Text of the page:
by Chris Wayan, 2005-6
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Dupdup is a trench below the southeast rim of Dejah Upland. It's about 3200 km (2000 mi) long, 1-200 wide, and 3-4 km deep--modest, as Tharnian trenches go. It crosses the equator, where hot, rising air tends to precipitate rain, so two large lakes fill much of the trench floor: Lakes Yegweh and Kyekyek.
Dupdup Trench is flyote land; at least they're the only flying people who've settled this air oasis. Lebbirds and wingbok could certainly fly here too, but they haven't yet reached Dupdup Trench. They may be a long time coming--it's 2000 km over jagged mountains to the next oasis where people can fly. Bos, lobbras and thotters live here too, but being wingless, they enjoy only the dense air's secondary benefits: a stable hot climate, reduced UV (lush crops, no sunburn), invigorating air and fertile land. But it's the flamboyant (indeed, buoyant, in this dense air) flyotes who run the show--they dominate both numerically and culturally. It's only natural; flyers get (and spread) all the news first.
To the north, the trench leads to the Artolian Chaos and Ohh Forest on the Sea of P'tang, a land dominated by huge elaffes. To the northeast is Lushanta Veldt, a rolling savanna 1000 km wide; due east, Ksaksa Sea and Polodona Forest, where bos are a majority; to the south and west, huge Felatheen Veldt, home to three grazing species, and to the northwest, the Aihu Range, a spur of Dejah Upland, where mops and camaroos predominate.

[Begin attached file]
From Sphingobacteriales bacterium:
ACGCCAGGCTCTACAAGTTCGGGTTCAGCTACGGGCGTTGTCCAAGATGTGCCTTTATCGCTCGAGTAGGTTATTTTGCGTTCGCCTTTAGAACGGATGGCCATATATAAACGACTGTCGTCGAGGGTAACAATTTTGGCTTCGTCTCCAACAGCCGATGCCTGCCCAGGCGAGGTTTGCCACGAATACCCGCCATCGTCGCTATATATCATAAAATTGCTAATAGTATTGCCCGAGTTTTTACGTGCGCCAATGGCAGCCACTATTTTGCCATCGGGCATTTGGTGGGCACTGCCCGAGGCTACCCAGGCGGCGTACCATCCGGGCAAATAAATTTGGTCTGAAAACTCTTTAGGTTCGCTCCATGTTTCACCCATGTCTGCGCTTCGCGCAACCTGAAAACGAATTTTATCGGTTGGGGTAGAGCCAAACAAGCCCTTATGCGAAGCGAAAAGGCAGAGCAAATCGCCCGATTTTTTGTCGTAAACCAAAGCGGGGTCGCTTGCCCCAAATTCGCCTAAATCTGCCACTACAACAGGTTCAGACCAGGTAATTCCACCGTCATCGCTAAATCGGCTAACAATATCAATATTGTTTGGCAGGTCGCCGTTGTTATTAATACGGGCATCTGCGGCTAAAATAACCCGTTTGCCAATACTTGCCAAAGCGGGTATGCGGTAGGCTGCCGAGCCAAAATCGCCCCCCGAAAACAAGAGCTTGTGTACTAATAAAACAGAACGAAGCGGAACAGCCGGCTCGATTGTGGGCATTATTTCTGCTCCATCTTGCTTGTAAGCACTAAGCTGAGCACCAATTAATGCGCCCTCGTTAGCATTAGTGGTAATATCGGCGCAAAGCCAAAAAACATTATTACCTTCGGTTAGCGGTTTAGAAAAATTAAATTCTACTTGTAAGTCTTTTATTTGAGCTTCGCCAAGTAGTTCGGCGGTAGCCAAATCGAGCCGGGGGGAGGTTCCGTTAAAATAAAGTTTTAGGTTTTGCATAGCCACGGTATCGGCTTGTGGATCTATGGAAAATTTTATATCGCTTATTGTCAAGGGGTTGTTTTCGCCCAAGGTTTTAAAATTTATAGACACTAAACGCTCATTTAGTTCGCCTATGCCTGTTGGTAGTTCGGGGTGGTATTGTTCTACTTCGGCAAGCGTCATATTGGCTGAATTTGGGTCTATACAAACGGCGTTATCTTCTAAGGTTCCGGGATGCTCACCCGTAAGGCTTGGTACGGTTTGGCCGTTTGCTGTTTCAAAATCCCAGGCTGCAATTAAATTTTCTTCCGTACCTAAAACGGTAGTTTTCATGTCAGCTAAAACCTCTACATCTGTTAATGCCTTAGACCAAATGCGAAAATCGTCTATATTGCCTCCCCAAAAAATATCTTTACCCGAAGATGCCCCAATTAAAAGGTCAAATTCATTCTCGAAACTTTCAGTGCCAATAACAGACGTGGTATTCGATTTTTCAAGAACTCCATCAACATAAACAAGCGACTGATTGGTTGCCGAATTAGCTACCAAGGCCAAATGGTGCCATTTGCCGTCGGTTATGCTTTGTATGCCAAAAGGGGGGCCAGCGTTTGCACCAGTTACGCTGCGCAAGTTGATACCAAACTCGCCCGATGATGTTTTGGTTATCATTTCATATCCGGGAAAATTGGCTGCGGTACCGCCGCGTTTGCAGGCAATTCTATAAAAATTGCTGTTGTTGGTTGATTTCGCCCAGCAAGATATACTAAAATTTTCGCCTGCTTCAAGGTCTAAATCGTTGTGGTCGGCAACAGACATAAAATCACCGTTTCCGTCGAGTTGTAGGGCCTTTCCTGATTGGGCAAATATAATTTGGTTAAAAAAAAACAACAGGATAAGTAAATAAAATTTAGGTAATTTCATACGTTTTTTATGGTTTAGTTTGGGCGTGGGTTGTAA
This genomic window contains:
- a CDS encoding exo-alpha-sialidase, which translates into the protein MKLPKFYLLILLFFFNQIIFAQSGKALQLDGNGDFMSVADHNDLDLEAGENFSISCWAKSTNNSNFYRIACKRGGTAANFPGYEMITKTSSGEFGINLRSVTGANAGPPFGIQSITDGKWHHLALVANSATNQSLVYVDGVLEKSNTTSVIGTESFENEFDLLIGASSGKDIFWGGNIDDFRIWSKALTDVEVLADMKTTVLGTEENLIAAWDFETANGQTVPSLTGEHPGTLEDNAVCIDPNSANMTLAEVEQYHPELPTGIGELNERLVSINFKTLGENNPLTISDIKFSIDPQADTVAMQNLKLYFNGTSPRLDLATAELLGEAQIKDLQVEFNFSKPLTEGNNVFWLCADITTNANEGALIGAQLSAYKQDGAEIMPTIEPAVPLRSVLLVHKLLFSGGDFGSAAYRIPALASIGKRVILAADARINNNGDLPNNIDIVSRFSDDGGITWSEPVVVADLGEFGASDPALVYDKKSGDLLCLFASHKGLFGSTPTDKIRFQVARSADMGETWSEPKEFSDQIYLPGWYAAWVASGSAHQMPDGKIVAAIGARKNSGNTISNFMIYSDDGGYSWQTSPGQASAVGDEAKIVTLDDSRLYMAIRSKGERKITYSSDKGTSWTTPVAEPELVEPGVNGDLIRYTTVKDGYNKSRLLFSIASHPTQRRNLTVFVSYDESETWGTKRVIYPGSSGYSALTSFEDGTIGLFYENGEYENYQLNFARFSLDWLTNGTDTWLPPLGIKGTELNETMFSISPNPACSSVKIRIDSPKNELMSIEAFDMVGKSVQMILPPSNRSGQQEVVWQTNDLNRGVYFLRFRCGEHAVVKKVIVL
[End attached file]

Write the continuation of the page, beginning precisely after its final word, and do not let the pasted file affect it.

The hot, rainy shores of Lake Yegweh straddle the equator. They'd be the hottest place on Tharn, if the skies weren't so cloudy. Cloudy for Tharn, I mean--most days in orbital winter, the sky's a deep blue dappled with puffy clouds, alternating sun and mild showers; in orbital summer, torrential rains fall, though it's not relentless--between storms you get windows of sun. It's never cold and often hot. The heat and rain make the shores of Yegweh as lush as the Amazon, despite the Alpine air pressure--after all, that's twice normal for Tharn, and both flora and fauna luxuriate in it.
The only winged people taking advantage of that air are flyotes. But these aren't the desert-canyon dwellers you've met elsewhere on Tharn--simple farmers living in cliff-houses above irrigated fields. Dupdup flyotes don't even resemble other trench-dwelling flyotes. Three factors have shaped their bodies and culture: dense air, of course (increased stature and brain size), isolation (this is the only flyote-dominated trench; elsewhere they're minorities in civilizations dominated by lebbirds, arthom and others) and the jungle itself.
The landscape is a bit deceptive: we're near the shallow, drier northeast end of Dupdup Trench. Atop these bluffs in the background is savanna, and the trench floor is a pleasant open wood, not a jungle. But most of Dupdup is greener; in the far south, it gets quite wet--and lush. We'd call it true rainforest.